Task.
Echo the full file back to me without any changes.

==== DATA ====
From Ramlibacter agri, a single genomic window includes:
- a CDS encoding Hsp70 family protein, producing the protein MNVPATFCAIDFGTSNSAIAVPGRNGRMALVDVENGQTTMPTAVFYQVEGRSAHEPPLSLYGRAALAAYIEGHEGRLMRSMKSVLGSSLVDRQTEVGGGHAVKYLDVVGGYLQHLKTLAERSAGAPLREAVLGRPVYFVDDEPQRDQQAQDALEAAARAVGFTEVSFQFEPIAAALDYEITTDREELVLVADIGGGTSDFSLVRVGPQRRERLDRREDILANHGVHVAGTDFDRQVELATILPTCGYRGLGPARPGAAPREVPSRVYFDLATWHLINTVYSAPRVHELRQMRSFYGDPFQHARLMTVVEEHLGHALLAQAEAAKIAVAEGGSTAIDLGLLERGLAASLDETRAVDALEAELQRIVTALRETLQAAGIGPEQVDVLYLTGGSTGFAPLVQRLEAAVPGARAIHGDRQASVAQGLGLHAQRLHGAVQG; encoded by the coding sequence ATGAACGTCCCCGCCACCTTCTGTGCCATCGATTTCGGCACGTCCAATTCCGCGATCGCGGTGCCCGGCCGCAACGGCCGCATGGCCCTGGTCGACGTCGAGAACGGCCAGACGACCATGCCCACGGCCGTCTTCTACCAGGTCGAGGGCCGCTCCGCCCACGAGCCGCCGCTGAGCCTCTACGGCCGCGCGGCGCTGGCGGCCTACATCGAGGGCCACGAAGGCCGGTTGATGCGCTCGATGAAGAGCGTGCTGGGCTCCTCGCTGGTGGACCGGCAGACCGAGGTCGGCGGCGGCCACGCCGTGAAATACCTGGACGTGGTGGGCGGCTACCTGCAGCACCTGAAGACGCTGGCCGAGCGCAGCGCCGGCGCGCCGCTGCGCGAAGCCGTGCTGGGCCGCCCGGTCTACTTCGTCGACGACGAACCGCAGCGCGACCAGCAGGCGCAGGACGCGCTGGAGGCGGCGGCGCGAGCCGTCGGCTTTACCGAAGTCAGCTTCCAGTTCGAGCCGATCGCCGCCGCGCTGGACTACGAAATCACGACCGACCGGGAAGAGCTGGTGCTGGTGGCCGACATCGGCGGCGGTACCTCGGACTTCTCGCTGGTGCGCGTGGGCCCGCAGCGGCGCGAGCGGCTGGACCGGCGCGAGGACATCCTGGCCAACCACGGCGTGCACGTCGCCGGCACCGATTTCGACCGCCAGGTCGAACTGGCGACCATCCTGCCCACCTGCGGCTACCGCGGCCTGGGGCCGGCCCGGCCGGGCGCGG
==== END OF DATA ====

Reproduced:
From Ramlibacter agri, a single genomic window includes:
- a CDS encoding Hsp70 family protein, producing the protein MNVPATFCAIDFGTSNSAIAVPGRNGRMALVDVENGQTTMPTAVFYQVEGRSAHEPPLSLYGRAALAAYIEGHEGRLMRSMKSVLGSSLVDRQTEVGGGHAVKYLDVVGGYLQHLKTLAERSAGAPLREAVLGRPVYFVDDEPQRDQQAQDALEAAARAVGFTEVSFQFEPIAAALDYEITTDREELVLVADIGGGTSDFSLVRVGPQRRERLDRREDILANHGVHVAGTDFDRQVELATILPTCGYRGLGPARPGAAPREVPSRVYFDLATWHLINTVYSAPRVHELRQMRSFYGDPFQHARLMTVVEEHLGHALLAQAEAAKIAVAEGGSTAIDLGLLERGLAASLDETRAVDALEAELQRIVTALRETLQAAGIGPEQVDVLYLTGGSTGFAPLVQRLEAAVPGARAIHGDRQASVAQGLGLHAQRLHGAVQG; encoded by the coding sequence ATGAACGTCCCCGCCACCTTCTGTGCCATCGATTTCGGCACGTCCAATTCCGCGATCGCGGTGCCCGGCCGCAACGGCCGCATGGCCCTGGTCGACGTCGAGAACGGCCAGACGACCATGCCCACGGCCGTCTTCTACCAGGTCGAGGGCCGCTCCGCCCACGAGCCGCCGCTGAGCCTCTACGGCCGCGCGGCGCTGGCGGCCTACATCGAGGGCCACGAAGGCCGGTTGATGCGCTCGATGAAGAGCGTGCTGGGCTCCTCGCTGGTGGACCGGCAGACCGAGGTCGGCGGCGGCCACGCCGTGAAATACCTGGACGTGGTGGGCGGCTACCTGCAGCACCTGAAGACGCTGGCCGAGCGCAGCGCCGGCGCGCCGCTGCGCGAAGCCGTGCTGGGCCGCCCGGTCTACTTCGTCGACGACGAACCGCAGCGCGACCAGCAGGCGCAGGACGCGCTGGAGGCGGCGGCGCGAGCCGTCGGCTTTACCGAAGTCAGCTTCCAGTTCGAGCCGATCGCCGCCGCGCTGGACTACGAAATCACGACCGACCGGGAAGAGCTGGTGCTGGTGGCCGACATCGGCGGCGGTACCTCGGACTTCTCGCTGGTGCGCGTGGGCCCGCAGCGGCGCGAGCGGCTGGACCGGCGCGAGGACATCCTGGCCAACCACGGCGTGCACGTCGCCGGCACCGATTTCGACCGCCAGGTCGAACTGGCGACCATCCTGCCCACCTGCGGCTACCGCGGCCTGGGGCCGGCCCGGCCGGGCGCGG